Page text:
LGBT History Month

Gay History Month: Roberta Achtenberg

Roberta Achtenberg serves as a commissioner of the U.S. Commission on Civil Rights. She is the first openly gay presidential appointee confirmed by the Senate.

Achtenberg was born in Los Angeles. Her father emigrated from the Soviet Union and her mother from Canada. The family owned a neighborhood grocery store. Achtenberg earned a bachelor’s degree from the University of California, Berkeley, where she met her future husband. The couple moved to Salt Lake City, where Achtenberg earned a law degree from the University of Utah.

In 1979, after divorcing, Achtenberg met Mary Morgan, an attorney later appointed to a judgeship in the San Francisco Municipal Court. The couple became partners and had a son.

Achtenberg was first elected to public office on the San Francisco Board of Supervisors. As an out lesbian elected official, she garnered national attention. During the Clinton administration she served as Assistant Secretary for Fair Housing and Equal Opportunity. In 1993, she was appointed Assistant Secretary of the U.S. Department of Housing and Urban Development (HUD). Despite Senator Jesse Helms’s vocal refusal to vote for “that damned lesbian,” Achtenberg became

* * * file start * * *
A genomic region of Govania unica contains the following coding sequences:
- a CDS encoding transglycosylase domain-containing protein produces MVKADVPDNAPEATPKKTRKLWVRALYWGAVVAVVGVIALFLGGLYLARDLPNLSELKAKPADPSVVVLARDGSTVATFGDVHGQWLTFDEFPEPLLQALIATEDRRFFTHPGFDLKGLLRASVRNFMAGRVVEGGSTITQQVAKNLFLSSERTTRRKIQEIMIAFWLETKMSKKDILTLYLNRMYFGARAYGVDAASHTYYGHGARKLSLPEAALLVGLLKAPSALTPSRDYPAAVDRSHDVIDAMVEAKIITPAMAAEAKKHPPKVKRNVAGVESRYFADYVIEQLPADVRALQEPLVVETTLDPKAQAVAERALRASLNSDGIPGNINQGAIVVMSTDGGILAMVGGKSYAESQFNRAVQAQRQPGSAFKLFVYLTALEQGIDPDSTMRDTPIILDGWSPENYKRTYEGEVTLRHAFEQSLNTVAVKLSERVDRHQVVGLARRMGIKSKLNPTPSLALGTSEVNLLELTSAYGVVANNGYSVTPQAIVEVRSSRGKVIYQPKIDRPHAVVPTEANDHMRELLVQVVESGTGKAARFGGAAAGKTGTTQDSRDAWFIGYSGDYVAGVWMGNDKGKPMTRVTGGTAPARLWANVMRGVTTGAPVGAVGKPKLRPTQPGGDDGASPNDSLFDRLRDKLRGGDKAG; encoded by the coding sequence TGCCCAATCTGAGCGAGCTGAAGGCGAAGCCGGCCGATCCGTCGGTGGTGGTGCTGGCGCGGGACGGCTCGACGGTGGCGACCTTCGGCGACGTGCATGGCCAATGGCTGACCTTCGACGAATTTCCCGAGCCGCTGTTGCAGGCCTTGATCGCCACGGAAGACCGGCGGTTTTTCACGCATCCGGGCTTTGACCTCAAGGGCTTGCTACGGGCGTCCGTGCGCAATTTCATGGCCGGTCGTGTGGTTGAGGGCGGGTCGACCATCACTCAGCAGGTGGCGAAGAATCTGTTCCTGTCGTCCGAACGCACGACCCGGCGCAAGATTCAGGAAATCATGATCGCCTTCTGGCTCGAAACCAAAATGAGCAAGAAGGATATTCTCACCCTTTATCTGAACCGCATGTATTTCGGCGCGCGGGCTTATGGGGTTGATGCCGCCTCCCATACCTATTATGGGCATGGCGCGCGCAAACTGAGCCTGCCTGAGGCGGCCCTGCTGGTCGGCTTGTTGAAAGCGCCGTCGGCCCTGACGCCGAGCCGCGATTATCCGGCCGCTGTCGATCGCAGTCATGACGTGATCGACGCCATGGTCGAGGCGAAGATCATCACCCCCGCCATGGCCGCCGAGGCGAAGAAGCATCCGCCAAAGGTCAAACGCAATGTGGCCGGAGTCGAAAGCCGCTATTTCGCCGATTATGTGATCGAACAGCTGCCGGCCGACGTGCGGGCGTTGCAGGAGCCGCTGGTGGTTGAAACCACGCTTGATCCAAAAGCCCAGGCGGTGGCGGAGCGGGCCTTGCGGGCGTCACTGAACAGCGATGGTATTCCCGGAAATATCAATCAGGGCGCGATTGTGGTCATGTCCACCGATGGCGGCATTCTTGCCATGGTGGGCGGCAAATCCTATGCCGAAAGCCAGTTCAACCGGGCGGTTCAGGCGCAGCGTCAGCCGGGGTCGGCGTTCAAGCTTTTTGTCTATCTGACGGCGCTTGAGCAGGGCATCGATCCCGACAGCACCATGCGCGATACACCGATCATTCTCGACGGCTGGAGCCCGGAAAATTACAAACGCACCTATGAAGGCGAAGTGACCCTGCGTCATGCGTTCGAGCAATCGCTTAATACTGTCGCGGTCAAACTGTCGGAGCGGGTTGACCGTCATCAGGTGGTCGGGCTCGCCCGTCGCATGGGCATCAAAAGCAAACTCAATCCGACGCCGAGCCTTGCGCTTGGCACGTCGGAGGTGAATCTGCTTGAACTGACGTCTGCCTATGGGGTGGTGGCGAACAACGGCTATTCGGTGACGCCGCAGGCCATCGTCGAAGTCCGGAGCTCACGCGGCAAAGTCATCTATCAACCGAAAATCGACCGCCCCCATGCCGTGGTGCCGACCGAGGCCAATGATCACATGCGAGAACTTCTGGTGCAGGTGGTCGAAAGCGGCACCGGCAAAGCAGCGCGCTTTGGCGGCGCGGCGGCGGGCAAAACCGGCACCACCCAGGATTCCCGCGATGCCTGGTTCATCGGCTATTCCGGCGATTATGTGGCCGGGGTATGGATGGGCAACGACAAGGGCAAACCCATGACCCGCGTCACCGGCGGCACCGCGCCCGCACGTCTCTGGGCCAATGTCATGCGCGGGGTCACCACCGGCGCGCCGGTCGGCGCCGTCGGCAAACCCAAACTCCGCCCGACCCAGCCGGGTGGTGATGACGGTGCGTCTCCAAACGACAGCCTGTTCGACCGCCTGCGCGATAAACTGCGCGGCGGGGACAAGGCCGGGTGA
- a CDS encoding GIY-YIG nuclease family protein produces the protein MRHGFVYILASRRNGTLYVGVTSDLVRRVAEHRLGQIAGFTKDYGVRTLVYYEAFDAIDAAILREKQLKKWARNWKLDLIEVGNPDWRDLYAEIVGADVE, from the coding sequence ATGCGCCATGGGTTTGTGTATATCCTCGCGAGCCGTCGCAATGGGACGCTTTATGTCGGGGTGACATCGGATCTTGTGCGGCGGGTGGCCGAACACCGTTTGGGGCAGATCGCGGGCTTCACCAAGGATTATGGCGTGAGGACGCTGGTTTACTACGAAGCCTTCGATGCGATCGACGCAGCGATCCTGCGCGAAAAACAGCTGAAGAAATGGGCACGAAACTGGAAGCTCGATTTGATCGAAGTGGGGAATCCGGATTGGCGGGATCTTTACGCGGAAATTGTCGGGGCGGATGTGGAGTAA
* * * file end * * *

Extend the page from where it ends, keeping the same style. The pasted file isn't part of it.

the first out appointee confirmed by the Senate.

Despite Ku Klux Klan opposition, she developed an integrated public housing project in a previously all-white Texas town.

In 2011, President Obama named Achtenberg to the U.S. Commission on Civil Rights.

She serves as a corporate advisor in community development to the Lennar Corporation and is a director of the software company AJWI. Previously, she was a staff attorney for the Lesbian Rights Project of Equal Rights Advocates. She is a cofounder of the National Center for Lesbian Rights.

Achtenberg received a GLAAD Visibility Award and was recognized by the San Francisco Business Times as one of the Bay Area’s “Most Influential Businesswomen.”

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  1. I met Roberta Achtenberg while I lived in San Jose and worked with a group called High Tech Gays. I found her to be imoressive, yet incredibly easy-going and approachable. I knew she was going big some day. This is our first installment of our LGBT History Month coverage. A new person each day at

  2. Hopefully you'll remind folks of the decades you've spent doing activist work for the community my friend. Not all LGBT heroes were on the national stage.

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